easy care plant that will say ‘look at me’ nearly all the year round. Plants growing in small containers should be repotted in autumn or spring. TIP Big Red geranium is an ideal plant for people living in townhouses or where space is limited. Big Red and other hybrid geraniums will be featured at most garden centres over summer. its colour is intense while individual blooms are best described as huge. the bushes should be cut back quite hard to encourage strong. In a container. GARDEN & OUTDOOR LIVING / SUMMER 2011 5 . Like many of the new hybrid geraniums. producing a strong contrast with the flowers. it has excellent tolerance to both heat and drought. using a quality potting mix enriched with the recommended amount of slow release fertiliser. However. Big Red covers itself with blooms that are held high on long stems well above the leaves. plants grown in containers can be moved around the garden to achieve the best display. making it ideal for growing in a hanging basket or planter box. one of the latest. S All good gardeners deserve at least one ‘Big Red’ geranium for Christmas. Like most geraniums.Good gardening Have you seen Big Red? o. you want a tough. compact hybrid geraniums? Reported to be the first true deep red. Big Red produces vigorous semi-trailing growth (40 x 60 cm). How about ‘Big Red’. so long as it is in plenty of sun. but it can be grown almost anywhere. Once a year. vigorous growth. it produces a mounded canopy. usually late in summer. These are dark green. new. They also need protection from winter frosts. Geraniums are sun lovers and grow best out of the wind.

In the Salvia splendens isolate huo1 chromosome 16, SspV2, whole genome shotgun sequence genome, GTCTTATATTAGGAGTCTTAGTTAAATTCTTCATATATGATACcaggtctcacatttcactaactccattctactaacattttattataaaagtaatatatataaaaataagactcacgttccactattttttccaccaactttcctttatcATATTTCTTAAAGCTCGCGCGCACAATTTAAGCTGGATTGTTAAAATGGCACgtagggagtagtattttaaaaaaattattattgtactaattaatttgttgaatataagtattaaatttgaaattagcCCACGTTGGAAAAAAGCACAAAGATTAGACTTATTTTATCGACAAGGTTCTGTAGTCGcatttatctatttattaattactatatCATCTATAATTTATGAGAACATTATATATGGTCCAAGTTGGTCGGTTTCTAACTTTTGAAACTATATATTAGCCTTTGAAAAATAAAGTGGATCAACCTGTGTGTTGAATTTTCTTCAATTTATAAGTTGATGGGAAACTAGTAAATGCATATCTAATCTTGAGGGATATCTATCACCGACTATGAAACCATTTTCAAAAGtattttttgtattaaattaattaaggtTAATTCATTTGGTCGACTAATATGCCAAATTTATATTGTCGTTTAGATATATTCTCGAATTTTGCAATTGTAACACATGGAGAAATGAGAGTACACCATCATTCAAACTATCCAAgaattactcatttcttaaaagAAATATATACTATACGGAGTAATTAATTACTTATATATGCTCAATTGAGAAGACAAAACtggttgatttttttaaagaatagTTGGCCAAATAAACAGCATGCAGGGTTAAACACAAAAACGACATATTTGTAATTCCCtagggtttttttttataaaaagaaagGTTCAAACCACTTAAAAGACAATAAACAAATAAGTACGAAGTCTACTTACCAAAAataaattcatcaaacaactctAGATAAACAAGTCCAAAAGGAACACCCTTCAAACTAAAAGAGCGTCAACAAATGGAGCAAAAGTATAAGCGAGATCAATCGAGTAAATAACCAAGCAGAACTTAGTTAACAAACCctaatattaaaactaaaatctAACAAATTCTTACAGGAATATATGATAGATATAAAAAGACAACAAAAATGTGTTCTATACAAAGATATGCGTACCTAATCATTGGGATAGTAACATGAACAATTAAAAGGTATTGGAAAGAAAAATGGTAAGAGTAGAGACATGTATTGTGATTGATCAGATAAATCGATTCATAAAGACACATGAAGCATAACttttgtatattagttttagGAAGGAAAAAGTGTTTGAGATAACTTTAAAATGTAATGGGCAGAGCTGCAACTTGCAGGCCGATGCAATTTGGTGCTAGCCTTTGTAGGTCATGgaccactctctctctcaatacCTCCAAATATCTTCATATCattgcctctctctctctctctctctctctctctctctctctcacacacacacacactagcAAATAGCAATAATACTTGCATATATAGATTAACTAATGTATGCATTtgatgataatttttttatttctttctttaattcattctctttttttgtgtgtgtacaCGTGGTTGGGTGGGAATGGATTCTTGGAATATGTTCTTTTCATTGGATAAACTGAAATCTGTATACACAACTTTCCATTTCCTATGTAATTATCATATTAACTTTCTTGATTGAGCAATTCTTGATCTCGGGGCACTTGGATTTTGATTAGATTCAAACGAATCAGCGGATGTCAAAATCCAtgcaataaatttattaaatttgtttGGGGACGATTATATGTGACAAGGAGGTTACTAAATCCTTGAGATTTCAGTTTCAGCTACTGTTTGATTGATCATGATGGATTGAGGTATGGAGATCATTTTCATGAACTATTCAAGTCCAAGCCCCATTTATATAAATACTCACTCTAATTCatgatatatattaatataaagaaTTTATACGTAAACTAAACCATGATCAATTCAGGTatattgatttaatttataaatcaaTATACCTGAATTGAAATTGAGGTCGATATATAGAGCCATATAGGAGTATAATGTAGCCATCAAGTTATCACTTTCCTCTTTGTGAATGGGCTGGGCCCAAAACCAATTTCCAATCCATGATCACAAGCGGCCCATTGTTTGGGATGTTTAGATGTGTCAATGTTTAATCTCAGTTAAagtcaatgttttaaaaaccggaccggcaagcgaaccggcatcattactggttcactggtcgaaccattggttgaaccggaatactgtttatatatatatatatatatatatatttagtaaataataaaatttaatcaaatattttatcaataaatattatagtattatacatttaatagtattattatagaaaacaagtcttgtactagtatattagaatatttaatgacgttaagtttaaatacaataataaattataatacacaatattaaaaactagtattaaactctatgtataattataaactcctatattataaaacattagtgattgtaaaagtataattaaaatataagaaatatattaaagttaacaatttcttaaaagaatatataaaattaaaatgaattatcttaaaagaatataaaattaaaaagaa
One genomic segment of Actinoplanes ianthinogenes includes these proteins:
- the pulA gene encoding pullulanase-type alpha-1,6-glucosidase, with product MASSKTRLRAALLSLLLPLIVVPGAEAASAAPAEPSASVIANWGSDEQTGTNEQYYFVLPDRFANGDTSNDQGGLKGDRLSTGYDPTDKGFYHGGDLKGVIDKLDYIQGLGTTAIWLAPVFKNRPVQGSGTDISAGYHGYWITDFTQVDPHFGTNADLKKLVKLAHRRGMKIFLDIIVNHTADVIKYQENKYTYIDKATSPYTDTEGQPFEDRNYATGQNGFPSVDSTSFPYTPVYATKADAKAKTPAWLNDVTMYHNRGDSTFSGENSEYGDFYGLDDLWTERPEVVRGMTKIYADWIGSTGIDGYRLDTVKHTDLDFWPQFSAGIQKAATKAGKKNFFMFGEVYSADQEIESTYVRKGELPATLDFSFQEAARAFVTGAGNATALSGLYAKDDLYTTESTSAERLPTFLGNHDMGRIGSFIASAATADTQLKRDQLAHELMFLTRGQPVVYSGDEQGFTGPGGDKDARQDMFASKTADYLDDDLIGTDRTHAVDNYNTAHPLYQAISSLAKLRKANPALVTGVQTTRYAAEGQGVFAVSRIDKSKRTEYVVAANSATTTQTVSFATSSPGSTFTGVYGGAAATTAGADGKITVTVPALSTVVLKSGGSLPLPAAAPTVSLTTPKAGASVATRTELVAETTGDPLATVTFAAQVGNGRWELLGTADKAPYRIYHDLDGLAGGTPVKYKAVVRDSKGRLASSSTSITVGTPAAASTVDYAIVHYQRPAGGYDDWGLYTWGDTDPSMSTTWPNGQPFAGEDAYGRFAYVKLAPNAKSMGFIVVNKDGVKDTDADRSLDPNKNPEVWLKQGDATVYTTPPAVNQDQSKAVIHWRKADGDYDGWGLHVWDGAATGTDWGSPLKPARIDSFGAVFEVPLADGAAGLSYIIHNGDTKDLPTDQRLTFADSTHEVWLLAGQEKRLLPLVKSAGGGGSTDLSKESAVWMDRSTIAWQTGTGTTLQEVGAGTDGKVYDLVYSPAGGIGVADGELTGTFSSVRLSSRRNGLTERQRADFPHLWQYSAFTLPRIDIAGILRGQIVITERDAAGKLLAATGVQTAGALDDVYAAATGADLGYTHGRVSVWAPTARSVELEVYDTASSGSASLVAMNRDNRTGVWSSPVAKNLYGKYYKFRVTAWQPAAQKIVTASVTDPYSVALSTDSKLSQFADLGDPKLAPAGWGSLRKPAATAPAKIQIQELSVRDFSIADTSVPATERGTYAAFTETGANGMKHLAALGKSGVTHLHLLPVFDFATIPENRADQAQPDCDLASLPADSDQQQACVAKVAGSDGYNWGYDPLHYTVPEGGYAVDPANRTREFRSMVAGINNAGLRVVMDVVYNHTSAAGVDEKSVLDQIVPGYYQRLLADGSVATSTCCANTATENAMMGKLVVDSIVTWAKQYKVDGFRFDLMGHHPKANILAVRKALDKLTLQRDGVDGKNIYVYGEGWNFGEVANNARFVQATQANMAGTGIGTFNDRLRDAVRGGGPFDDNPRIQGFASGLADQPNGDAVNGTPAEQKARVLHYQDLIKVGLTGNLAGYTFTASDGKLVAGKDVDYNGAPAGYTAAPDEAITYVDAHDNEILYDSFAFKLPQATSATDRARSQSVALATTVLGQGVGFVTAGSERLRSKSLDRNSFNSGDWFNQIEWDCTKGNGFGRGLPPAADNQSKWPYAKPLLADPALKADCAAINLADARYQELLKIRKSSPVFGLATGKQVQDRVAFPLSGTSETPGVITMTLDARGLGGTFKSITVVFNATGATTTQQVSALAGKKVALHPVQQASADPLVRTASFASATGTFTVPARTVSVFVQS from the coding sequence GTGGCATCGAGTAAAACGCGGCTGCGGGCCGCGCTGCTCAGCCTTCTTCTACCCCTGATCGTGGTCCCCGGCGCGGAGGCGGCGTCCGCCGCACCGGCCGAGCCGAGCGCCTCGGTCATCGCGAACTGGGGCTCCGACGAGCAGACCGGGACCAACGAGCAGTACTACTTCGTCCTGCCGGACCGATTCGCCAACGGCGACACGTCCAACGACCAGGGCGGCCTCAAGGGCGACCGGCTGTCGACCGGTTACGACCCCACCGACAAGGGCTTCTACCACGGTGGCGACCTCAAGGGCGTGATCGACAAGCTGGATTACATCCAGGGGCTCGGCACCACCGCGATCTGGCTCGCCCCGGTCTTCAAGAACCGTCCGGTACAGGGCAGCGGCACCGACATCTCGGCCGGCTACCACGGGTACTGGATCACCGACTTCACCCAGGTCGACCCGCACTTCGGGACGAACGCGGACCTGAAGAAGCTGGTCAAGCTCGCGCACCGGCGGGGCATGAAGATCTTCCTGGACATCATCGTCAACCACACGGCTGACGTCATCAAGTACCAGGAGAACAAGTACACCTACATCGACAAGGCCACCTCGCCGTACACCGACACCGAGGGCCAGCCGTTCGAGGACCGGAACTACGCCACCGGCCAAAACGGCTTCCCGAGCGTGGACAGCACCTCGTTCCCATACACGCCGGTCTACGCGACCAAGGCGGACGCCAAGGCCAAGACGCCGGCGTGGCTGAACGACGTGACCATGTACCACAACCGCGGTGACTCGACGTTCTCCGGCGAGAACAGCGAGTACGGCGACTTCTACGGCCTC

Use a six-month slow release fertiliser in spring but an additional monthly liquid fertiliser with a high potash content can produce wonders. This way the heat accumulated during the day can be radiated back to the plants at night. The flowers are highly scented and quite waxy. On the other hand. suspended in a hanging basket. Heyne’s Our business is growing South Australia’s oldest garden centre Specialising in quality plants since 1869 GARDEN CENTRE Bromeliad White Hydrangea Phalenopsis Variegated Cumquat 283-289 The Parade. The white and pink forms (Plumeria rubra var. it may be Christmas before they start flowering but the blooms will persist for three or four months. Frangipani averages 3-4 metres in they will flower continuously through the summer and autumn months. acutifolia) are the hardiest and flower more readily than the very attractive pink and red forms. . In some seasons. Frangipanis are another good example as they are real heat lovers and are often seen at their best when planted close to the western side of a house or brick wall.Good gardening Long lasting summer colour H ave you noticed how long the flowers last on plants that bloom during summer and autumn? High on the priority list has to be the bright red and soft pink mandevillas. needs well drained soil and is quite sensitive to frost. Mandevillas resent cold wet feet and are best grown in a raised bed or even better. Remember to trim 20 Mandavilla ‘Crimson Fantasy’ to 30 percent of the canopy once the main flush of flowers fades late in autumn or early winter. Large trumpet-shaped flowers appear late in spring and given plenty of light (morning sun and afternoon shade during summer). Make sure the topsoil dries out completely before resoaking the plant’s root Extensive range of plants and garden products. Beulah Park Ph 8332 2933 www. the large thick pointed leaves have good tolerance to salt laden winds.heyne.